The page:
With the October CTR values retrieved and computed against the ones from September, let’s have a look at how the organic traffic distribution among the top positions has been affected.

Long tail keywords, some search intent queries, as well as quite a few industries were affected by these changes in CTR.

Let’s start with the long tail keywords, those containing more than 3 words and on desktop queries, to be more precise. Here, the websites ranked first lost, on average, 1.48% in CTR, while those ranked second registered a 1.11% loss.

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Going further with the queries segmented by the search intent, there are 2 categories affected by the changes in CTR:

  1. The commercial intent searches, where for desktop searches, websites ranked 1st and 2nd witnessed a combined loss of 1.28% in estimated traffic
  2. The informational intent queries, where on mobile searches this time, websites ranked first experienced a 0.94% growth in CTR

And lastly, like you’ve probably been accustomed to month after month, let’s have a look at each of the industries impacted by clickthrough rate changes in October.

The market with the highest change in CTR, although a negative one, is the Internet & Telecom one. Here, websites ranked first recorded a 1.93% loss in CTR on desktop searches, while on mobile queries, the loss equalled 1.72%.

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A less common industry in our monthly CTR analysis, actually a first-timer, is the Hobbies & Leisure one. The change only affected the websites ranked first on desktop queries, with a loss in CTR equal to 1.38%.

Another new entry could be considered the Family & Community market, where on desktop searches, websites ranked first recorded a 1.15% loss in CTR.

The Sports & Fitness industry, after some quiet months since July, experienced a 1.66% drop in CTR for the websites ranked first on desktop searches.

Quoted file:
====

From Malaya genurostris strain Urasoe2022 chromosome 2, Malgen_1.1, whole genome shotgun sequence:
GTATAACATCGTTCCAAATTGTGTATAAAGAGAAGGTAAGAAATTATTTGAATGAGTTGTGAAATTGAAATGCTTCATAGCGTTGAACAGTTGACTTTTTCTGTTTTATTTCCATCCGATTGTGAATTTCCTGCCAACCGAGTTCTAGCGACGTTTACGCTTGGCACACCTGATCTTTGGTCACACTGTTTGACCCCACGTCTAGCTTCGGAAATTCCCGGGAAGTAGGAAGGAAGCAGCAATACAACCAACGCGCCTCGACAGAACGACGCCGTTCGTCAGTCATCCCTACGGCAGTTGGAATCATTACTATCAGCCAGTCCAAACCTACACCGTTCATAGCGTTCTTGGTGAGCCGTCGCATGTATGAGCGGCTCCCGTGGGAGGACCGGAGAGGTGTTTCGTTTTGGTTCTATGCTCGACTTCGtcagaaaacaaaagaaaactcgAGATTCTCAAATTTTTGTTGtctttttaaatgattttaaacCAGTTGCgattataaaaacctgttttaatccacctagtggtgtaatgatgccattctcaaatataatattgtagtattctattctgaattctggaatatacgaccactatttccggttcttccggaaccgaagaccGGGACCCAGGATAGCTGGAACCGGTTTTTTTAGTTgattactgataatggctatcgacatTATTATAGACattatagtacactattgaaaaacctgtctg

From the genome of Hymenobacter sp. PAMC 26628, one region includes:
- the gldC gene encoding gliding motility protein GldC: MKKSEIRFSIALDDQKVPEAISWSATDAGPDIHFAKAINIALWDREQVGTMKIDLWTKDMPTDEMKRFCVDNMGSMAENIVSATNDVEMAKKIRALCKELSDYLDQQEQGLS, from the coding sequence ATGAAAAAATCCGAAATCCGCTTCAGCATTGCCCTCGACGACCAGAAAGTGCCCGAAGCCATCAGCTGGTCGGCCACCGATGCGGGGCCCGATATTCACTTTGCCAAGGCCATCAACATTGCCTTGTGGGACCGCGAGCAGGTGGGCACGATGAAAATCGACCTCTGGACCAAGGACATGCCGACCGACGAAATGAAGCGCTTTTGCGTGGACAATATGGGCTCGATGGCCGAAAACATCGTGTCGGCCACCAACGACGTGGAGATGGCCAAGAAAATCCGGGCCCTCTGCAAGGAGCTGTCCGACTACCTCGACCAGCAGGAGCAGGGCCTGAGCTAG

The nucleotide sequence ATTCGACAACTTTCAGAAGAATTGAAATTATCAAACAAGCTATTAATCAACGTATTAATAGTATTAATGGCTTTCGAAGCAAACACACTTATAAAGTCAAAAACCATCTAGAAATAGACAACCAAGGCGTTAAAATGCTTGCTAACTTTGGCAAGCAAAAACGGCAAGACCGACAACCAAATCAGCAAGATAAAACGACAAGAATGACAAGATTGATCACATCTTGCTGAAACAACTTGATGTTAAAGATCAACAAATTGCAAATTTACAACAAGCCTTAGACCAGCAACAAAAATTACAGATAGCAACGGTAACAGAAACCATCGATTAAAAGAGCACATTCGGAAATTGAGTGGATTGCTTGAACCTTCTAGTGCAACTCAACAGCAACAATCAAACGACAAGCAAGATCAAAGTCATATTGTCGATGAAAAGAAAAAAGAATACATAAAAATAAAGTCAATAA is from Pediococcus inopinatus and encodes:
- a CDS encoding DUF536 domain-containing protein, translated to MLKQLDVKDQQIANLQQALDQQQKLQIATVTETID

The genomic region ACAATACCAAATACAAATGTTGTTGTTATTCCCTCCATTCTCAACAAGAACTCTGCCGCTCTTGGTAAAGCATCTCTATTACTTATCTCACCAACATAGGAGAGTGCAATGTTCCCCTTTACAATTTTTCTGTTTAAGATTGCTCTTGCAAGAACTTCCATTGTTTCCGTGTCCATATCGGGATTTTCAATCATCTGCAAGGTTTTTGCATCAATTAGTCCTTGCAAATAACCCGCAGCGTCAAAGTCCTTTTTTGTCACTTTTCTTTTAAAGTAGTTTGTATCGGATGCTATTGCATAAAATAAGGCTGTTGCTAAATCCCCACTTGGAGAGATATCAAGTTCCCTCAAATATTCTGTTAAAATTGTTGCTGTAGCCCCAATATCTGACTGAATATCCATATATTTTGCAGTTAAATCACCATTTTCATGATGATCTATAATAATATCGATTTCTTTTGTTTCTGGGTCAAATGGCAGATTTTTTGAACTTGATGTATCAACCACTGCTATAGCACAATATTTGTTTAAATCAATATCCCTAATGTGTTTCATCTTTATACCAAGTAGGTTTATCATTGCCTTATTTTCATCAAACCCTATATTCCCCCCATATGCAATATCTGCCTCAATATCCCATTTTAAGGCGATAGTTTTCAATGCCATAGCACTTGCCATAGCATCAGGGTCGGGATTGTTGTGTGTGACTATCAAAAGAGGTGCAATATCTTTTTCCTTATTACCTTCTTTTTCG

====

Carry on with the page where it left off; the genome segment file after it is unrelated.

An interesting stat comes from the Home & Garden and Occasions & Gifts industries, where websites ranked first recorded the same change percentage on desktop queries: 1.65% loss.  

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And now it’s time to have a look at a well-known industry for its frequent CTR fluctuations, the Dining & Nightlife one. For desktop searches, websites ranked second lost 1.51% in CTR, while those ranked third actually almost mirrored them, by grewing with 1.21%. On mobile queries, websites ranked first registered a 1.07% increase in traffic, while those ranked 2nd lost about 1.36% on average.

Since speaking about regulars, it’s worth mentioning the Retailers & General Merchandise industry, where for mobile results, websites ranked first experienced a 1.22% loss in CTR.

Last but not least, in the Arts & Entertainment industry, only the desktop searches were affected, with websites ranked first witnessing a 1.26% loss in clickthrough rate.

That’s it for…October

With these new industries affected by CTR changes, I was wondering: does any of your clients owns a website in any of these markets? And if so, did they experience any spikes in traffic due to clickthrough rate changes?

See you next month with fresh CTR updates and…some good news for users from a specific country! 😉

  1. Since speaking about regulars, it’s worth mentioning the Retailers & General Merchandise industry, where for mobile results, websites ranked first experienced a 1.22% loss in CTR. I didn’t get it?
    What does it mean?

    1. The Retailers & General Merchandise industry witnessed quite some fluctuations from a CTR point of view when comparing the values one month to another, so we decided to call ‘regulars’ these types of markets. As for the clickthrough rate difference for the websites ranked first on mobile searches, the CTR value in September was 26.69%, while in October, it equaled 25.47%.
      Let me know if this helps.

  2. It just my wild imagination, the overall trend is CTR down which means before long it will disappear from the top rank?

    How does AWR able to gather the CTR data from different industries?

    1. The CTR trend has its ups and downs from one month to another, but there is no way it could disappear, so keep an eye on its evolution on our blog 🙂

      As for the industries, we calculate the CTR values from millions of keywords and tens of thousands of websites, and then we split them by markets.

      Hope this helps.

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